Wind in the Willows is an odd little book.  We call it children’s literature, though it comes with a healthy undercurrent of Edwardian-era socialism (not to mention a strange interlude featuring Pan, the pagan god of nature).  There aren’t many books I remember from my childhood with the same fondness, and I find myself picking it up from time to time still to browse Ernest Shepard’s wonderful illustrations in my 1959 edition. 

And the story is familiar to most, even those who haven’t read the book.  We all know Toad.  We know it because we remember Mr. Toad’s Wild Ride at Disney World (which was replaced, to the horror of many, with the Winnie the Pooh ride some years back).  Disney also paired Toad, for reasons I do not understand, with Ichabod Crane in a 1949 film narrated by Bing Crosby and Basil Rathbone:   There have been a number of cartoon versions, one featuring the cast of Monty Python (!), another directed by Jules Bass and Arthur Rankin of stop action/Christmas special fame, and several dubious  “sequels” such as The Willows in Winter, which I have not seen but which I imagine stars Peter O’Toole.

Some books are born odd and stay odd, even as they enter the pantheon.  (Slaughterhouse Five comes to mind.  Yes, it is a great book.  But it’s WEIRD, people. )  Anyway, it’s not the strangeness that prompts me to write this.

It’s Toad.  Fat, wealthy, narcissistic Toad who alienates his friends, runs over innocent pedestrians, and (eventually) escapes from jail dressed as a laundress.  Toad, who steals a horse from a nasty barge-woman:

The barge-horse was not capable of any very sustained effort, and its gallop soon subsided into a trot, and its trot into an easy walk; but Toad was quite contented with this, knowing that he, at any rate, was moving, and the barge was not.  He had quite recovered his temper, now that he had done something he thought really clever; and he was satisfied to jog along quietly in the sun, taking advantage of any by-ways and bridle-paths, and trying to forget how very long it was since he had had a square meal, till the canal had been left very far behind him. …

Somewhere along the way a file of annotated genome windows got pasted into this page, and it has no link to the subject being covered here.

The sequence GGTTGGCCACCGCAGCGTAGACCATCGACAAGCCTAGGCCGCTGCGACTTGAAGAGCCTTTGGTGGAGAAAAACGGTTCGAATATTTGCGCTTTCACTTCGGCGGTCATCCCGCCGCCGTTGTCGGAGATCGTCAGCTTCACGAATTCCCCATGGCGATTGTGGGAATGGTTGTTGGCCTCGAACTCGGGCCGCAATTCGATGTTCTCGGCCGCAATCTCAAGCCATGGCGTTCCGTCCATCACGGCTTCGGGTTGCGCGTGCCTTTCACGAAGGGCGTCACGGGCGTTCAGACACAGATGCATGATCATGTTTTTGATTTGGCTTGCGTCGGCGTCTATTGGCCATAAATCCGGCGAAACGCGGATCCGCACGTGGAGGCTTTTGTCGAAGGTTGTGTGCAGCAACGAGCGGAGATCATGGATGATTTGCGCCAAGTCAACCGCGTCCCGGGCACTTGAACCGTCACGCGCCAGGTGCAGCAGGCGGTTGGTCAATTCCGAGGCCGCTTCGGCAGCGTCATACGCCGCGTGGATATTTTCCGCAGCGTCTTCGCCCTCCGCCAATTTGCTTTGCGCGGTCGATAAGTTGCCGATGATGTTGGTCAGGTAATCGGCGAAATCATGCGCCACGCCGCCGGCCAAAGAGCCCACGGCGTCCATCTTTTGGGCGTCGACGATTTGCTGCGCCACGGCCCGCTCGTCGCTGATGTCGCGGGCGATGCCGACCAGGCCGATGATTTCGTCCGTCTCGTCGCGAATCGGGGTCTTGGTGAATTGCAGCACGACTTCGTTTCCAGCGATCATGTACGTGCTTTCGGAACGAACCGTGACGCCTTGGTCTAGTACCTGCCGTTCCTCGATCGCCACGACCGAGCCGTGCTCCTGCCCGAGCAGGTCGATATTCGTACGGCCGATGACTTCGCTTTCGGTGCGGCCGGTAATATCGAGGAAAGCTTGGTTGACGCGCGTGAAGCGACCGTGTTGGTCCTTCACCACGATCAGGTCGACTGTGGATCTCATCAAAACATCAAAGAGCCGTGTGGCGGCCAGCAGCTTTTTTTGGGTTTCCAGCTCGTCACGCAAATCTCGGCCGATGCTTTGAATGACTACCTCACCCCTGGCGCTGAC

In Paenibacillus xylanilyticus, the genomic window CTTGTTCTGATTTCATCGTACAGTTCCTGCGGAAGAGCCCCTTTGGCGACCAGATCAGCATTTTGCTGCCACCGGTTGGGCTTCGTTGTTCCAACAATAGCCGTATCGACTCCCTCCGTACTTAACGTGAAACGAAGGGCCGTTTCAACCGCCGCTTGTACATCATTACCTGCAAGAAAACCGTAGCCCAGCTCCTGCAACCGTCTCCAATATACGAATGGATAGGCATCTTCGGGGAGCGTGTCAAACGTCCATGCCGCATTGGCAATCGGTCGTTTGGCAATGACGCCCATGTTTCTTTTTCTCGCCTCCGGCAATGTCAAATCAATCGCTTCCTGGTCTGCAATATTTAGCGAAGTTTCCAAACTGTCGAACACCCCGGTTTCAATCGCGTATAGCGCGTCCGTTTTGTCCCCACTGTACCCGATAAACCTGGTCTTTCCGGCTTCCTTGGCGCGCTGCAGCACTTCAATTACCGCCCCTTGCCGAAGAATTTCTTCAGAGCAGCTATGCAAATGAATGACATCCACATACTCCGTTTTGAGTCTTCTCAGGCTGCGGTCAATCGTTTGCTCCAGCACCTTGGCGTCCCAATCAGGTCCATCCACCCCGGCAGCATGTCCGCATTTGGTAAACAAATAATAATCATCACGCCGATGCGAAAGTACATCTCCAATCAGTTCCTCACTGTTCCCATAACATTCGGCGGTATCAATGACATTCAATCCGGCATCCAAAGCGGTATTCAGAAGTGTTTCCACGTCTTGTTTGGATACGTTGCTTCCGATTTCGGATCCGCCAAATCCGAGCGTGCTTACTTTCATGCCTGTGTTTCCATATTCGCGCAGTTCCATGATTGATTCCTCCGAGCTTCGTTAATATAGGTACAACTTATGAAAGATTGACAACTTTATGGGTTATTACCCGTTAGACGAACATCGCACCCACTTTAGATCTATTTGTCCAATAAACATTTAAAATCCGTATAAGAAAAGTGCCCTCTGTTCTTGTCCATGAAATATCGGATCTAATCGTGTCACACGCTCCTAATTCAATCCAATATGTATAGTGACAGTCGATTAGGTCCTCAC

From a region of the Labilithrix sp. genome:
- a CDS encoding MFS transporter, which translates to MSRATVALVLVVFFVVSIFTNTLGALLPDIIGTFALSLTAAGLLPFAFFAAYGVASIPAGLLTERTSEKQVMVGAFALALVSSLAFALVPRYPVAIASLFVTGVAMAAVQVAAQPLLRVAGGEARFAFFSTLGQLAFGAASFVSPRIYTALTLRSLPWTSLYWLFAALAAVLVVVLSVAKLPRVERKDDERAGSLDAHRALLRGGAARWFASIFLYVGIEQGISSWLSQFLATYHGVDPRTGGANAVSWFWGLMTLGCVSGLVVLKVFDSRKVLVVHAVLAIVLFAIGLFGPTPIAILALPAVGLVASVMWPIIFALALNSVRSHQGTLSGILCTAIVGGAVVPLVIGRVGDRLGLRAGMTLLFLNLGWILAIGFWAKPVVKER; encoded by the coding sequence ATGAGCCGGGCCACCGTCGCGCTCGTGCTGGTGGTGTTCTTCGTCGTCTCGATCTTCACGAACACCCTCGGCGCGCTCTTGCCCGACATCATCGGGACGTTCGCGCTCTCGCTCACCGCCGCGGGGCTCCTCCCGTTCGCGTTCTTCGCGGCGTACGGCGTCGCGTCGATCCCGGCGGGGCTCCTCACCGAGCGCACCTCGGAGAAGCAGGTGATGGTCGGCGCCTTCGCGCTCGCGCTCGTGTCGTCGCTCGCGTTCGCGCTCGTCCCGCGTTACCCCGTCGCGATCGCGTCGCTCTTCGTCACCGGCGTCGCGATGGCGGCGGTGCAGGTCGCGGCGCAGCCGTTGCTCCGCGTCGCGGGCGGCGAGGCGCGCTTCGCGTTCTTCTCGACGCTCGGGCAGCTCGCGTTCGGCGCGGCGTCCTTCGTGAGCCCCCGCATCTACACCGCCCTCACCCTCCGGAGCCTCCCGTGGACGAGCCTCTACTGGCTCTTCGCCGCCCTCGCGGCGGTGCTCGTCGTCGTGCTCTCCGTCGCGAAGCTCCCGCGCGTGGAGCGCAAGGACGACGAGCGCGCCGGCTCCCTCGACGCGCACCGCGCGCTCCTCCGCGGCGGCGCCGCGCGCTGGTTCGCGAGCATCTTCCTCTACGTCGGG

[Later, after a hearty meal, he was] indeed a very different Toad from the animal of an hour ago.  The sun was shining brightly, his wet clothes were quite dry again, he had money in his pocket once more, he was nearing home and friends and safety, and, most and best of all, he had had a substantial meal, hot and nourishing, and felt big, and strong, and careless, and self-confident. 

Not so unlike Winnie the Pooh, for that matter.  Just the sort to be called a “lad” or, when he grows older, a “chap,” and to be said “tut tut” to, I think.  We like fellows like Toad.  Even though he drives like a demon and sings boastful little songs: “The clever men at Oxford/Know all that there is to be knowed/But they none of them know half as much/As intelligent Mr. Toad.”

 He does no real harm to anyone other than to upset their expectations.  But Kenneth Grahame, author of Wind in the Willows, punishes Toad thus:

“To my mind,” observed the Chairman of the Bench of Magistrates cheerfully,  “the only difficulty that presents itself in this otherwise very clear case is, how can we possibly make it sufficiently hot for the incorrigible rogue and hardened ruffian whom we see cowering in the dock before us.  . . . Mr. Clerk, will you tell us please, what is the very stiffest penalty we can impose for each of these offenses?  Without, of course, giving the prisoner the benefit of any doubt, because there isn’t any.”